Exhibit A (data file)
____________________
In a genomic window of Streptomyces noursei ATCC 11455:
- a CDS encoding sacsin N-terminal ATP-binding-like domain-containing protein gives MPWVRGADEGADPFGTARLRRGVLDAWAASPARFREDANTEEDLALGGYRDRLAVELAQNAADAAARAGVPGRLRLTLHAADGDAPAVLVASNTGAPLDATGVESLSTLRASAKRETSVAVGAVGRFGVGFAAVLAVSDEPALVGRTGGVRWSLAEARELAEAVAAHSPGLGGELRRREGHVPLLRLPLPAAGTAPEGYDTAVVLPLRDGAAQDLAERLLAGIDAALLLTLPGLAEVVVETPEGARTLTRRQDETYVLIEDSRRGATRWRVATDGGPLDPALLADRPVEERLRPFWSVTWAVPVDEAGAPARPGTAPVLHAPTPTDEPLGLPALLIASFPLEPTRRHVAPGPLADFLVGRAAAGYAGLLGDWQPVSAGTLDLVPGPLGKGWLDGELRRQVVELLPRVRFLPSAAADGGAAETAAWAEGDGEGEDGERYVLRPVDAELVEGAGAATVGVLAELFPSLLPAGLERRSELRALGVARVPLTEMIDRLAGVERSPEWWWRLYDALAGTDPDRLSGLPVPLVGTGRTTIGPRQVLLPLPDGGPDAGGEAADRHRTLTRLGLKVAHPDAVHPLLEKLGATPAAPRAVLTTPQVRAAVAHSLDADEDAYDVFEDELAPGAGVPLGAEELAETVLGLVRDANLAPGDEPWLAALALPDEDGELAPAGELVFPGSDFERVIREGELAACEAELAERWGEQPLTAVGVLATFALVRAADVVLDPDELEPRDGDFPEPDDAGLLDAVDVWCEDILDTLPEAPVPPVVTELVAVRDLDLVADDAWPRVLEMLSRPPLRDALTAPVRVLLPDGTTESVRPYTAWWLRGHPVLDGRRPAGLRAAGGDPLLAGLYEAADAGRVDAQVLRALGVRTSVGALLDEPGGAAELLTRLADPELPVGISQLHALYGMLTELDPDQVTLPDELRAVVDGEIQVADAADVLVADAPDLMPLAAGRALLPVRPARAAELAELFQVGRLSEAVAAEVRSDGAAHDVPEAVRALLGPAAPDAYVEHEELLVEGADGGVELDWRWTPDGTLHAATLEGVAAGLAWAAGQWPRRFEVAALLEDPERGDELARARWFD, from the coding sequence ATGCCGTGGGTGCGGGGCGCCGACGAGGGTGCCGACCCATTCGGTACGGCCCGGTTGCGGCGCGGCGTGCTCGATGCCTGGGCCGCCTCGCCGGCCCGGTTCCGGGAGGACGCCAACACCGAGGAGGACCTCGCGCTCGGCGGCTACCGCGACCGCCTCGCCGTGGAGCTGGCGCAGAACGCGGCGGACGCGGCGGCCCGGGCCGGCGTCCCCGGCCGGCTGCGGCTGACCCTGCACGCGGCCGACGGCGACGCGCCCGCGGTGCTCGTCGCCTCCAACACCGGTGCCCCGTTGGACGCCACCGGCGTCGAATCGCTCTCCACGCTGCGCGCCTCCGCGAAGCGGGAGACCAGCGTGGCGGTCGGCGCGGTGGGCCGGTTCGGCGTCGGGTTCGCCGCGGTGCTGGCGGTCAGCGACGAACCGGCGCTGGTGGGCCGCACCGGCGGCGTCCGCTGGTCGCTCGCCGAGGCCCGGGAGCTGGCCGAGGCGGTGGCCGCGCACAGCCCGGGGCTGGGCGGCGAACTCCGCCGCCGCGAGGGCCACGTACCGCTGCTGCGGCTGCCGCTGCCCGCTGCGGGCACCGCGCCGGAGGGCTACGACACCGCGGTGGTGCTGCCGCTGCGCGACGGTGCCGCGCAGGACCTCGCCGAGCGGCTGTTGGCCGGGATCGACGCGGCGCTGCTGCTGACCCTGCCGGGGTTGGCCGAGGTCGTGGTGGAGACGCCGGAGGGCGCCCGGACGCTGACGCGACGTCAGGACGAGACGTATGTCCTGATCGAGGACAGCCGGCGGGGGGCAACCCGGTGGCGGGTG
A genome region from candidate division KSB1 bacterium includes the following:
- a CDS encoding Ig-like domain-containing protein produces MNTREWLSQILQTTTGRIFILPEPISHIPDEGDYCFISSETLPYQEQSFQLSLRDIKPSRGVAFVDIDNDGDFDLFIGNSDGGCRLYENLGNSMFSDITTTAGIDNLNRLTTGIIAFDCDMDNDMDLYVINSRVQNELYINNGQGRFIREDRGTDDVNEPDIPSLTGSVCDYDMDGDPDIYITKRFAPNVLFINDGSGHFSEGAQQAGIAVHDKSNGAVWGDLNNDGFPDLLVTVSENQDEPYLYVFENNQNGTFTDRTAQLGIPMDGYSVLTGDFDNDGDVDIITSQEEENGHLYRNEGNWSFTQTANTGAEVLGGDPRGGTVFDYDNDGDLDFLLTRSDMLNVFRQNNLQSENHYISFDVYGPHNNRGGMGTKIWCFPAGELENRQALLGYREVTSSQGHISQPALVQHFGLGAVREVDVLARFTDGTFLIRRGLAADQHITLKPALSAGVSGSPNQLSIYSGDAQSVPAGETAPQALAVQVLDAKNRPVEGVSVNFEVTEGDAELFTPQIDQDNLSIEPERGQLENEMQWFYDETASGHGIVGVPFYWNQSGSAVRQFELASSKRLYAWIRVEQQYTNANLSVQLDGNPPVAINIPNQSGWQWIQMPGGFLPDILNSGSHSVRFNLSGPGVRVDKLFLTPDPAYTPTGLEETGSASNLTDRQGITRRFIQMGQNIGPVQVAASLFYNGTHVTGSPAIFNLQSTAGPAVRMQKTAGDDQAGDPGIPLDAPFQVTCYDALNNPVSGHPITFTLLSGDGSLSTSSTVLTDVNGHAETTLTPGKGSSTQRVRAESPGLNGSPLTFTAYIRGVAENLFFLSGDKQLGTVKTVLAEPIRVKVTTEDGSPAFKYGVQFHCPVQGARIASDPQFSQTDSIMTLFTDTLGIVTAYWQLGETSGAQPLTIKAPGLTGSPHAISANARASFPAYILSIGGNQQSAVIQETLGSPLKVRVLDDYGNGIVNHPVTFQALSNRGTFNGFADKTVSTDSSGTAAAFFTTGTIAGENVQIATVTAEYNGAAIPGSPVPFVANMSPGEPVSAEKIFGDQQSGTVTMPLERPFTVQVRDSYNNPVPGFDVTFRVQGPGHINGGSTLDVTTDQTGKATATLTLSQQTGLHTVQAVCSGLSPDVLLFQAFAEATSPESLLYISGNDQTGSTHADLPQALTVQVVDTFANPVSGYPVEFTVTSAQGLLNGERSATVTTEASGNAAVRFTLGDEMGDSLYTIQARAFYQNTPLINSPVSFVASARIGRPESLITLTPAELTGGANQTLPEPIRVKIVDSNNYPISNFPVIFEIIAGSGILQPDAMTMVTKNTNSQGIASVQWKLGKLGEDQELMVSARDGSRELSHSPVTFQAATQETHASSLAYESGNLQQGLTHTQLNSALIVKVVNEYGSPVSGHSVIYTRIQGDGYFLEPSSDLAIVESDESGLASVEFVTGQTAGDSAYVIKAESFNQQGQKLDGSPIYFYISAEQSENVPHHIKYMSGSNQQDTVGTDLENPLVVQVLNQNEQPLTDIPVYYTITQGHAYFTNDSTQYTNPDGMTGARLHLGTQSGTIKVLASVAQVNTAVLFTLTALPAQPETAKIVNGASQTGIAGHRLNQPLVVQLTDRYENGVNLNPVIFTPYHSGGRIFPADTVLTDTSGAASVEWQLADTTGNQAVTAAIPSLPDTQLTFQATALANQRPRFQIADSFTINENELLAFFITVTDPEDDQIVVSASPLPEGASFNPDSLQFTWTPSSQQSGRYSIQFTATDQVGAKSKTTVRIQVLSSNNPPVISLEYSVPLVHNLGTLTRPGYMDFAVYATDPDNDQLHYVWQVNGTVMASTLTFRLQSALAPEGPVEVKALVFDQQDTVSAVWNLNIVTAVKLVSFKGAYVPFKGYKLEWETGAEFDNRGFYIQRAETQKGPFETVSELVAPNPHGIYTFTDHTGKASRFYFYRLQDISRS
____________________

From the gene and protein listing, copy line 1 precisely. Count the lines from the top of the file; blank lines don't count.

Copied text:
In a genomic window of Streptomyces noursei ATCC 11455: